Healthy Conversations

Healthy Conversations with Saint Alphonsus

Angelina’s Admission: Lessons for Breast Cancer Treatment

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I’ve asked Elizabeth Prier, MD, FACS, Idaho’s only fellowship-trained breast surgeon and director of the Saint Alphonsus Breast Surgery Center, to comment on the recent news from actress Angelina Jolie and how her admission might help raise awareness about breast cancer.

Prier, Elizabeth MDThe recent announcement by Angelina Jolie that she elected to remove both her breasts, followed by breast reconstruction, to reduce her risk of breast cancer, highlights the importance of genetic testing in people with a strong family history of breast and ovarian cancer.

The genetic mutation referred to as BRCA mutation that Jolie said she carried accounts for only 5 percent of breast cancers. However, women who have this mutation have a lifetime risk of breast cancer ranging from 60 to 80 percent. (The average woman’s lifetime risk of breast cancer is only 12 percent.)

While Angelina Jolie’s decision may sound extreme, considering the significant increased risk of breast cancer due to the BRCA mutation, preventative surgery is certainly a reasonable strategy to decrease the possibility of developing breast cancer.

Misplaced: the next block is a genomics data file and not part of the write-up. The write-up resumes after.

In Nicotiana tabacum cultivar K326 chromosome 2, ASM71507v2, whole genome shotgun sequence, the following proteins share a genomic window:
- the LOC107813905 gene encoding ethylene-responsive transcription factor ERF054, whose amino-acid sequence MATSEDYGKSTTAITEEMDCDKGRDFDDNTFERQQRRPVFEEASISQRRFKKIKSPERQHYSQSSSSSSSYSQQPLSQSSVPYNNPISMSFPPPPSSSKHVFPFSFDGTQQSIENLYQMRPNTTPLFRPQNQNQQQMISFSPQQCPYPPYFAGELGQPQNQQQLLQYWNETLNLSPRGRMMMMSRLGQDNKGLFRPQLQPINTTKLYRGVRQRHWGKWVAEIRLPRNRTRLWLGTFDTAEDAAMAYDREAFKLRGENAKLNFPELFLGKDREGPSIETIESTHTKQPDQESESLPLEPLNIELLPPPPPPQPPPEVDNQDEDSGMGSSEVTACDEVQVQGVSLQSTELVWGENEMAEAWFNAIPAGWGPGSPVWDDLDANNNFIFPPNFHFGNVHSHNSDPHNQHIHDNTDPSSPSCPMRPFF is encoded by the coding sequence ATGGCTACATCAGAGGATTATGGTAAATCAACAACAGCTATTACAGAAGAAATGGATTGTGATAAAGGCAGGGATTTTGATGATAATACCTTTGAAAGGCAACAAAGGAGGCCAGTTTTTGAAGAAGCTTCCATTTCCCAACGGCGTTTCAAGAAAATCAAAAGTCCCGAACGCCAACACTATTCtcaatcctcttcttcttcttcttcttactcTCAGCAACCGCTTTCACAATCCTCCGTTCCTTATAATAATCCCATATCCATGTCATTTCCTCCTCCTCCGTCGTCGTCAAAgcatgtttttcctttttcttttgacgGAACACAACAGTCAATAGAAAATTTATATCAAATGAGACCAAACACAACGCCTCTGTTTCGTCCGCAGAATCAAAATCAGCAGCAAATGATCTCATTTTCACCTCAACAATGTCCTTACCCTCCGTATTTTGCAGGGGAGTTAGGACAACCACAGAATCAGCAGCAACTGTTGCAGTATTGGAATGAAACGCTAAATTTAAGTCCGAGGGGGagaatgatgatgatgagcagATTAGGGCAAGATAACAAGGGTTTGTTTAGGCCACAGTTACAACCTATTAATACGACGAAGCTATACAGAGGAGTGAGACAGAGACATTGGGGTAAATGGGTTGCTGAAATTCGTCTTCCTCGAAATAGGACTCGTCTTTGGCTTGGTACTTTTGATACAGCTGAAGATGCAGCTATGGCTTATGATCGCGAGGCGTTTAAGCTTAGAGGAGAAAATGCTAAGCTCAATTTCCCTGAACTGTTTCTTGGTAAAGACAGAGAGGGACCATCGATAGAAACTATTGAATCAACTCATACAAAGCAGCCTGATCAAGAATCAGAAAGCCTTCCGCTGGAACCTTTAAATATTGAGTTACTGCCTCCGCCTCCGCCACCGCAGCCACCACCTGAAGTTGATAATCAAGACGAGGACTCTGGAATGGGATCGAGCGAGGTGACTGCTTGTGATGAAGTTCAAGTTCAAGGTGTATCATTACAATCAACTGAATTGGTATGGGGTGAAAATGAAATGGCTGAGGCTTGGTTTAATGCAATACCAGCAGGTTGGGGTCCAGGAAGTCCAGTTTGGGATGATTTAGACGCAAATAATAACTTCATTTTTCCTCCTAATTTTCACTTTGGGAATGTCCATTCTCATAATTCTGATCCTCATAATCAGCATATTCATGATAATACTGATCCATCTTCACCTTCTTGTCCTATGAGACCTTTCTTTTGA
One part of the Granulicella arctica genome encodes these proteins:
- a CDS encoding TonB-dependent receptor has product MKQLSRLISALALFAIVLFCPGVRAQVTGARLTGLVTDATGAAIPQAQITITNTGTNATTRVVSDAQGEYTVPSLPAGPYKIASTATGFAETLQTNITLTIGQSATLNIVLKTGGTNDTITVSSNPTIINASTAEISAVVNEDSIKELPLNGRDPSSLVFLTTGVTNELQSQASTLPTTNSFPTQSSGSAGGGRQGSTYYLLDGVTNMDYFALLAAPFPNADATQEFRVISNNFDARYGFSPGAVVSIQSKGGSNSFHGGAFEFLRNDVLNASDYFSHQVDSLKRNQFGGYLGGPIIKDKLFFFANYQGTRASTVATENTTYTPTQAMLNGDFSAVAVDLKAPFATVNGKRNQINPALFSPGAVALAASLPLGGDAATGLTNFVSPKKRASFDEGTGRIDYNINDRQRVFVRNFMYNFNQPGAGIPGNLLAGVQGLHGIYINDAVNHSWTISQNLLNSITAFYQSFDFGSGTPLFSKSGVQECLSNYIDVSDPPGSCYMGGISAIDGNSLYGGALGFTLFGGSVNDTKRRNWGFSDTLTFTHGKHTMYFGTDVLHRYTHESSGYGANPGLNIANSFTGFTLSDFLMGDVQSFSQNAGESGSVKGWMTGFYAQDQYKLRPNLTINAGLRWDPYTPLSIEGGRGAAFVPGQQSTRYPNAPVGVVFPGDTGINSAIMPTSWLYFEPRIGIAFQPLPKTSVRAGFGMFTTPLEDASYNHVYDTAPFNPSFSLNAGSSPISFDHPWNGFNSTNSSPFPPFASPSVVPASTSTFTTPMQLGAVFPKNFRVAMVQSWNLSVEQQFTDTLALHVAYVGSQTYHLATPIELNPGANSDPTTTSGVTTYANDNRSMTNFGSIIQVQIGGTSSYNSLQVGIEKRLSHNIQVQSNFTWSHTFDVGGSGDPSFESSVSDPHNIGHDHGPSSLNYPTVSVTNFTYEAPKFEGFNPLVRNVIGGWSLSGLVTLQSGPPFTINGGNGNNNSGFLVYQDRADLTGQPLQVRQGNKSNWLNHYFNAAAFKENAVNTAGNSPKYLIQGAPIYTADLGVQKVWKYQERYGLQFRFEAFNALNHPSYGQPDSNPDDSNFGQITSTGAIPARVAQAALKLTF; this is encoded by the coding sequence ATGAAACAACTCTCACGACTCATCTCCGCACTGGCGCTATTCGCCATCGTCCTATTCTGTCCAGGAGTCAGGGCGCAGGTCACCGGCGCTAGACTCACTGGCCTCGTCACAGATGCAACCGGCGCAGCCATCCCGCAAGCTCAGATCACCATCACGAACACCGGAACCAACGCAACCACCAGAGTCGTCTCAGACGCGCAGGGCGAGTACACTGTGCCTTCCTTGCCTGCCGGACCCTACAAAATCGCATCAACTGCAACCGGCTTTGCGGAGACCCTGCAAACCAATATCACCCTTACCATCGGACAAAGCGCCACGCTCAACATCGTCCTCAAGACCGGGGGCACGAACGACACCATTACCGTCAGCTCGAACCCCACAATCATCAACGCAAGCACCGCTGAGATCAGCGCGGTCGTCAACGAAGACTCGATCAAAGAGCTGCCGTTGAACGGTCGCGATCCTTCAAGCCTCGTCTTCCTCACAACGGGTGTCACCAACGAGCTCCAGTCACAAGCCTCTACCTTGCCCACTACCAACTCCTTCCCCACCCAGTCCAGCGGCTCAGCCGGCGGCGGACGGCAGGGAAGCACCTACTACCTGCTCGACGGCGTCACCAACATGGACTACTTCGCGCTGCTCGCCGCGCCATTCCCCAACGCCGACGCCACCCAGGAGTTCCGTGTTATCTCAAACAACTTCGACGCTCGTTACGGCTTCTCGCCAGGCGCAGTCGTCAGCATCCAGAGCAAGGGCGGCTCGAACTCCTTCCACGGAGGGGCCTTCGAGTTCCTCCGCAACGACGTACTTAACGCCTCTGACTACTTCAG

Thankfully, the advent of breast MRI technology and its improved ability to screen for breast cancer in high-risk women means that close screening with breast MRI and mammograms is also an option for BRCA mutation carriers. While this strategy will not prevent breast cancer, it can help in diagnosing the disease in its earliest stages when it is very treatable.

Genetic testing for women with a strong family history of breast cancer or a diagnosis of breast cancer at an early age is widely available in the Treasure Valley. If a woman is diagnosed with the BRCA mutation, the genetic counselors at Saint Alphonsus Health System work closely with a breast surgeon to help a woman understand her options for screening and preventative surgery.

Angelina Jolie discussed undergoing a nipple-sparing mastectomy with reconstruction. This procedure is offered at Saint Alphonsus for women who would like to consider preventative surgery. The advantage of a nipple-sparing mastectomy is that it can create a much more natural appearance to the reconstructed breast. Retrospective studies evaluating the risk of developing breast cancer following a nipple-sparing mastectomy in BRCA mutation carriers shows no increased risk of developing breast cancer.

Just as Betty Ford’s 1974 admission of her breast cancer diagnosis helped bring awareness to the diagnosis and treatment of breast cancer, Angelina Jolie’s admission of her BRCA diagnosis can be an important watershed moment. This will hopefully highlight the importance of recognizing one’s family history and the role that genetic testing can play for women at high risk of developing breast cancer over their lifetimes.

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